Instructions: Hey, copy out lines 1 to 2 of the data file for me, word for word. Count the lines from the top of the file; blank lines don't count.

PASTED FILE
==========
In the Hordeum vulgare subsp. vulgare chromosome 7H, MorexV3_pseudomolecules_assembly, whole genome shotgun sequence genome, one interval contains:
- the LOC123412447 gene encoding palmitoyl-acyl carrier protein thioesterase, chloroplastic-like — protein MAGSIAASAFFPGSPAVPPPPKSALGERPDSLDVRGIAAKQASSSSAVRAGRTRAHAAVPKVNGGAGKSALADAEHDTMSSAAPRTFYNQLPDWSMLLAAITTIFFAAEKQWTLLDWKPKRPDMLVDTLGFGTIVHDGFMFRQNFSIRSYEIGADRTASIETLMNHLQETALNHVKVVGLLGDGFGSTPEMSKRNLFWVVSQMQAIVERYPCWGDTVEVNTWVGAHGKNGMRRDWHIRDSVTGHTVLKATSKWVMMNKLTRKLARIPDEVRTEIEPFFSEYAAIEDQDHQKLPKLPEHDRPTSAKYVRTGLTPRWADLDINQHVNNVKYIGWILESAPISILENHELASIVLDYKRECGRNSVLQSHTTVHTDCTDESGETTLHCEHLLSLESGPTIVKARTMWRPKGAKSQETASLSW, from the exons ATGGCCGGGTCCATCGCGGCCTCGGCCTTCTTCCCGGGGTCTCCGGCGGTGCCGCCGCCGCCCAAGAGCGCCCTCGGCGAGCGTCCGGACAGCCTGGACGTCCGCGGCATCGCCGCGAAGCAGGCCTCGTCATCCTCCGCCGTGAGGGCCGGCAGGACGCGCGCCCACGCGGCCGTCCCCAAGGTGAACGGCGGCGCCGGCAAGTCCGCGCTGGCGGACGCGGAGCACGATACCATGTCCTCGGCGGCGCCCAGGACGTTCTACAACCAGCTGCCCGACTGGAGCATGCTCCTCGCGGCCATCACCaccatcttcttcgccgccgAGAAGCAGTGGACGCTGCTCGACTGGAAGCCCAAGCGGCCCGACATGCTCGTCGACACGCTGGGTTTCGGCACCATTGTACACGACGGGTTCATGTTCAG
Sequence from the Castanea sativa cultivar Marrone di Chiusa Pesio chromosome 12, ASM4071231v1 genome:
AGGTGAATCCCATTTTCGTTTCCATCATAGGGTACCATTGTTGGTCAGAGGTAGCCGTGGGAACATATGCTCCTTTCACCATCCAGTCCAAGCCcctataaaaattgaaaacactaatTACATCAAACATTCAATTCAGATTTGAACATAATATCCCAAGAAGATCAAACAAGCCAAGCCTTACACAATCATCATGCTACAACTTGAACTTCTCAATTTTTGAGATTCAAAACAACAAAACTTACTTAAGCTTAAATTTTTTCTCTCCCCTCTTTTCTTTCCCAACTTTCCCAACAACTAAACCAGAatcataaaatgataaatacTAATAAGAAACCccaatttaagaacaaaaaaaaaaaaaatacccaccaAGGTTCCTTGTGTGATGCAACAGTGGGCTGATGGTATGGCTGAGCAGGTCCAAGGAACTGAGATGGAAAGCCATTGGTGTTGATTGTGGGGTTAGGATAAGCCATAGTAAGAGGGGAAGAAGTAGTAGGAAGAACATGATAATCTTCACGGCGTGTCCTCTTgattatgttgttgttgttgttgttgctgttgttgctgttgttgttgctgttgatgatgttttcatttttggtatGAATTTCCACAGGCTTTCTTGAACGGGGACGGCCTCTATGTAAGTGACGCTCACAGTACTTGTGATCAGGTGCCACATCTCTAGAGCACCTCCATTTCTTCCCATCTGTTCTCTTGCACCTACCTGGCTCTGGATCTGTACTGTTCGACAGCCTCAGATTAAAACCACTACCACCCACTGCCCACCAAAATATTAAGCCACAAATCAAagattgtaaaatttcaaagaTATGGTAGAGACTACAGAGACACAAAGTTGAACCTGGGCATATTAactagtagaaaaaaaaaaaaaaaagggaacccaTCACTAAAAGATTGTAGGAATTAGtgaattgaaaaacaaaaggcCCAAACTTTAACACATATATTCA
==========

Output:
In the Hordeum vulgare subsp. vulgare chromosome 7H, MorexV3_pseudomolecules_assembly, whole genome shotgun sequence genome, one interval contains:
- the LOC123412447 gene encoding palmitoyl-acyl carrier protein thioesterase, chloroplastic-like — protein MAGSIAASAFFPGSPAVPPPPKSALGERPDSLDVRGIAAKQASSSSAVRAGRTRAHAAVPKVNGGAGKSALADAEHDTMSSAAPRTFYNQLPDWSMLLAAITTIFFAAEKQWTLLDWKPKRPDMLVDTLGFGTIVHDGFMFRQNFSIRSYEIGADRTASIETLMNHLQETALNHVKVVGLLGDGFGSTPEMSKRNLFWVVSQMQAIVERYPCWGDTVEVNTWVGAHGKNGMRRDWHIRDSVTGHTVLKATSKWVMMNKLTRKLARIPDEVRTEIEPFFSEYAAIEDQDHQKLPKLPEHDRPTSAKYVRTGLTPRWADLDINQHVNNVKYIGWILESAPISILENHELASIVLDYKRECGRNSVLQSHTTVHTDCTDESGETTLHCEHLLSLESGPTIVKARTMWRPKGAKSQETASLSW, from the exons ATGGCCGGGTCCATCGCGGCCTCGGCCTTCTTCCCGGGGTCTCCGGCGGTGCCGCCGCCGCCCAAGAGCGCCCTCGGCGAGCGTCCGGACAGCCTGGACGTCCGCGGCATCGCCGCGAAGCAGGCCTCGTCATCCTCCGCCGTGAGGGCCGGCAGGACGCGCGCCCACGCGGCCGTCCCCAAGGTGAACGGCGGCGCCGGCAAGTCCGCGCTGGCGGACGCGGAGCACGATACCATGTCCTCGGCGGCGCCCAGGACGTTCTACAACCAGCTGCCCGACTGGAGCATGCTCCTCGCGGCCATCACCaccatcttcttcgccgccgAGAAGCAGTGGACGCTGCTCGACTGGAAGCCCAAGCGGCCCGACATGCTCGTCGACACGCTGGGTTTCGGCACCATTGTACACGACGGGTTCATGTTCAG